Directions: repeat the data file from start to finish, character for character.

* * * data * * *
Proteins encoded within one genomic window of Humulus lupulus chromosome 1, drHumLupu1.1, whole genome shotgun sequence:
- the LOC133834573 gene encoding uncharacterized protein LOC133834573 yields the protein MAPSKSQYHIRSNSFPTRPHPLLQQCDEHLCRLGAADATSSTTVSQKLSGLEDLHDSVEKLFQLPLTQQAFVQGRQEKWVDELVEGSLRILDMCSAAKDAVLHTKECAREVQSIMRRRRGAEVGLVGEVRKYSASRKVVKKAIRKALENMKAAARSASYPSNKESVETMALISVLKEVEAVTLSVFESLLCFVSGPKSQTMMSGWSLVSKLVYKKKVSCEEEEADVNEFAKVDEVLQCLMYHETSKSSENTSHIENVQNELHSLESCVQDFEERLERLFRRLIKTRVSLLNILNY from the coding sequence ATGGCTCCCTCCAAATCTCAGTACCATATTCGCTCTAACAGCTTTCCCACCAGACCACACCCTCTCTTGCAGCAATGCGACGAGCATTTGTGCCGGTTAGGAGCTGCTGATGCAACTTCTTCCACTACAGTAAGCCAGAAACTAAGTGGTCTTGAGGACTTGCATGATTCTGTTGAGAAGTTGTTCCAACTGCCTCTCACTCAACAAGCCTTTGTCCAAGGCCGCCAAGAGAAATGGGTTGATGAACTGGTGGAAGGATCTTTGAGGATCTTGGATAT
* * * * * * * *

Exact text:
Proteins encoded within one genomic window of Humulus lupulus chromosome 1, drHumLupu1.1, whole genome shotgun sequence:
- the LOC133834573 gene encoding uncharacterized protein LOC133834573 yields the protein MAPSKSQYHIRSNSFPTRPHPLLQQCDEHLCRLGAADATSSTTVSQKLSGLEDLHDSVEKLFQLPLTQQAFVQGRQEKWVDELVEGSLRILDMCSAAKDAVLHTKECAREVQSIMRRRRGAEVGLVGEVRKYSASRKVVKKAIRKALENMKAAARSASYPSNKESVETMALISVLKEVEAVTLSVFESLLCFVSGPKSQTMMSGWSLVSKLVYKKKVSCEEEEADVNEFAKVDEVLQCLMYHETSKSSENTSHIENVQNELHSLESCVQDFEERLERLFRRLIKTRVSLLNILNY from the coding sequence ATGGCTCCCTCCAAATCTCAGTACCATATTCGCTCTAACAGCTTTCCCACCAGACCACACCCTCTCTTGCAGCAATGCGACGAGCATTTGTGCCGGTTAGGAGCTGCTGATGCAACTTCTTCCACTACAGTAAGCCAGAAACTAAGTGGTCTTGAGGACTTGCATGATTCTGTTGAGAAGTTGTTCCAACTGCCTCTCACTCAACAAGCCTTTGTCCAAGGCCGCCAAGAGAAATGGGTTGATGAACTGGTGGAAGGATCTTTGAGGATCTTGGATAT